I think of those who are in hospital, and can’t have visitors anymore; I think of those who have died alone.

I think of those who were struggling to make ends meet, and are now out of work, like the hundreds of thousands of hospitality workers across the globe, just to name one example. I think of those who didn’t realize it was their last day at work, or those that have had to abruptly leave jobs. I think of small business owners who will never again open their doors.

I think of those who were on vacations they’d saved tirelessly for and dreamt of for years, who had to go back to a home country. I think of those who had “once-in-a-lifetime” experiences cut short or missed entirely. I think of those that never got the chance to take it all in, or to say goodbye.

These people have lost. They’ve lost ceremony and celebration. They’ve lost any sense of normalcy and tradition for some of the most important days of their lives. They’ve lost first experiences, and last experiences. They’ve lost the physical and practical touch and support of family. They’ve lost what little sense of predictability and assurance they could have been given in already challenging times. They’ve lost any feelings of stability, closure, safety or peace.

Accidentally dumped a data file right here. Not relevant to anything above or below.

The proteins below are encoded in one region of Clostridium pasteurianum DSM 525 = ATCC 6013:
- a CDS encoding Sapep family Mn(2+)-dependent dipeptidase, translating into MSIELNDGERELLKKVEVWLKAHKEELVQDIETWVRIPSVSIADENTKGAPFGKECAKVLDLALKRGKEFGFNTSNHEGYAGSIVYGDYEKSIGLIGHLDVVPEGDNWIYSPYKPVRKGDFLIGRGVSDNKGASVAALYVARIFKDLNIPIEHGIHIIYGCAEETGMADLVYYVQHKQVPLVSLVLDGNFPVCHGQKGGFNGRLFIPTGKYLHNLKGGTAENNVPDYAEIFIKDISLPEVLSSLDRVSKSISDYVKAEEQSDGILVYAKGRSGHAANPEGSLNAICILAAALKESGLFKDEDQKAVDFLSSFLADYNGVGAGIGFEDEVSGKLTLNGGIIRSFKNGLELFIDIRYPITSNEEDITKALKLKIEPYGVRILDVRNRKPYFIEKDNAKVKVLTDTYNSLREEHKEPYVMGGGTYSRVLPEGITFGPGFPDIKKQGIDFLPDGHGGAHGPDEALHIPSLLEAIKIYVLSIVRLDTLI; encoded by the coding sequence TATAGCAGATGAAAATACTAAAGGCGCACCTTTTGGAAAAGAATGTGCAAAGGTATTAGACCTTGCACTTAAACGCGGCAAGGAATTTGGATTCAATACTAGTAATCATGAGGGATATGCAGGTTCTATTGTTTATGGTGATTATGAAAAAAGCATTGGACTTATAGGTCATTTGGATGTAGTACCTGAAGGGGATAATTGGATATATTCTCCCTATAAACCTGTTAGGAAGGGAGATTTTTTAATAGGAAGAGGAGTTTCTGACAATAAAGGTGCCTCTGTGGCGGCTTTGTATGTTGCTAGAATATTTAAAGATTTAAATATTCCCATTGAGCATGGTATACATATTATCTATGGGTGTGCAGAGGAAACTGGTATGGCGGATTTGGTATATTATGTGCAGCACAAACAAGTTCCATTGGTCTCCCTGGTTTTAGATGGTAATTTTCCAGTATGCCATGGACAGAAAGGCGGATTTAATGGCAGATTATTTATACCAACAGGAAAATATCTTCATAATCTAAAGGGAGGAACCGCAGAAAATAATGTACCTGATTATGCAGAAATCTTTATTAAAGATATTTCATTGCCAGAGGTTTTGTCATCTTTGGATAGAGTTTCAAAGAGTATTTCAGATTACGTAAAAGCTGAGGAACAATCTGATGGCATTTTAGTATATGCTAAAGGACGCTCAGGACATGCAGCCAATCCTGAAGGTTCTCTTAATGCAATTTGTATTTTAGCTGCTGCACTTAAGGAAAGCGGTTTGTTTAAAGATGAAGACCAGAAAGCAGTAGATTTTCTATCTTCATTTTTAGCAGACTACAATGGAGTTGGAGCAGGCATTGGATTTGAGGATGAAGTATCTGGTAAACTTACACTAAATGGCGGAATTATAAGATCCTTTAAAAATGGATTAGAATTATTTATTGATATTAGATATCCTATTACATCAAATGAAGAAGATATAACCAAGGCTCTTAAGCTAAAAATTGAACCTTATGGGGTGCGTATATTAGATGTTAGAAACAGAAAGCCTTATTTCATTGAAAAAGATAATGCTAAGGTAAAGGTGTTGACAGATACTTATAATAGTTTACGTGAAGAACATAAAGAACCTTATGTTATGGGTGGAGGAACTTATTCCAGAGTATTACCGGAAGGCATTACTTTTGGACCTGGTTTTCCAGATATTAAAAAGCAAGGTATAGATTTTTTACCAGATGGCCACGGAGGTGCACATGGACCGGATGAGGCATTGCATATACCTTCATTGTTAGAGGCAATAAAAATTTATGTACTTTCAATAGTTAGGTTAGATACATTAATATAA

These things that have been lost can’t be given back. They’re just gone. These things can’t be changed. These are their stories now. These are their memories.

I’ve been contemplating the stages of grief.

Denial. Anger. Bargaining. Depression. Acceptance.

In past counselling sessions, I’ve learned that although these stages are commonly felt, they don’t necessarily come in the order we think they should, and once we’ve passed through one stage, it doesn’t mean we won’t go back there. The stages are more fluid. We may experience one stage multiple times, or several within a short period. The key is to allow ourselves to experience them as they come.

I read an article recently that addressed that many of us are grieving during this time. Maybe because grief is usually associated with a significant loss, like a death, maybe we think “grief” is too intense of a word for what we’re going through. Maybe we’ve not lost a life, or maybe we have. One thing is certain; we have lost. We’re grieving a lot of different things, big or small, because of Covid-19, and that’s okay. Grieving is not only normal, it’s healthy. If we want to come out of this with mental and emotional health on the other side, we need to face it and go through it. We need to feel what we’re feeling and not let guilt or shame push our emotions under the surface.

It’s not pretty. None of this is. Let’s admit it.

This sucks. Straight up.

This really f*cking sucks.